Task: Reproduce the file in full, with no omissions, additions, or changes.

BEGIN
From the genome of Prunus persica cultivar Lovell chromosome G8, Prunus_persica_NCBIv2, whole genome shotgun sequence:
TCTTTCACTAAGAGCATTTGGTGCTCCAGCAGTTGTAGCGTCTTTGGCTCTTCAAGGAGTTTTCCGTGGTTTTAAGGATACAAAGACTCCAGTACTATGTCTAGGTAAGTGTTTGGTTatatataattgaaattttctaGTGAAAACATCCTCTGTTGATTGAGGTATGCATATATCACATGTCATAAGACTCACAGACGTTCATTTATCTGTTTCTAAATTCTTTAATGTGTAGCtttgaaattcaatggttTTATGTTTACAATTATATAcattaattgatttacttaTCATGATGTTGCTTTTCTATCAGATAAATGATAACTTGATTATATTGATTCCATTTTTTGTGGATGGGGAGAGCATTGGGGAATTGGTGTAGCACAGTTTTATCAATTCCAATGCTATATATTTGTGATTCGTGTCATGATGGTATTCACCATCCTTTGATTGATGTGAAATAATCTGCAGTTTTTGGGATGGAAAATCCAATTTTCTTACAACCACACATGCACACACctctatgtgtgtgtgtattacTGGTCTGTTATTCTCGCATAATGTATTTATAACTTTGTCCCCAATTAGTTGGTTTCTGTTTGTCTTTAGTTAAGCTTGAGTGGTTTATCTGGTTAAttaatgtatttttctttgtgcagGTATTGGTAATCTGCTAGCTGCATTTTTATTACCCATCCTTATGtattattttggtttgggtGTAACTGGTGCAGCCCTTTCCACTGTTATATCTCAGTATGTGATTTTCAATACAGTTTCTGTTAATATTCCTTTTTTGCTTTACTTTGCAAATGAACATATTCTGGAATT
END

From the genome of Prunus persica cultivar Lovell chromosome G8, Prunus_persica_NCBIv2, whole genome shotgun sequence:
TCTTTCACTAAGAGCATTTGGTGCTCCAGCAGTTGTAGCGTCTTTGGCTCTTCAAGGAGTTTTCCGTGGTTTTAAGGATACAAAGACTCCAGTACTATGTCTAGGTAAGTGTTTGGTTatatataattgaaattttctaGTGAAAACATCCTCTGTTGATTGAGGTATGCATATATCACATGTCATAAGACTCACAGACGTTCATTTATCTGTTTCTAAATTCTTTAATGTGTAGCtttgaaattcaatggttTTATGTTTACAATTATATAcattaattgatttacttaTCATGATGTTGCTTTTCTATCAGATAAATGATAACTTGATTATATTGATTCCATTTTTTGTGGATGGGGAGAGCATTGGGGAATTGGTGTAGCACAGTTTTATCAATTCCAATGCTATATATTTGTGATTCGTGTCATGATGGTATTCACCATCCTTTGATTGATGTGAAATAATCTGCAGTTTTTGGGATGGAAAATCCAATTTTCTTACAACCACACATGCACACACctctatgtgtgtgtgtattacTGGTCTGTTATTCTCGCATAATGTATTTATAACTTTGTCCCCAATTAGTTGGTTTCTGTTTGTCTTTAGTTAAGCTTGAGTGGTTTATCTGGTTAAttaatgtatttttctttgtgcagGTATTGGTAATCTGCTAGCTGCATTTTTATTACCCATCCTTATGtattattttggtttgggtGTAACTGGTGCAGCCCTTTCCACTGTTATATCTCAGTATGTGATTTTCAATACAGTTTCTGTTAATATTCCTTTTTTGCTTTACTTTGCAAATGAACATATTCTGGAATT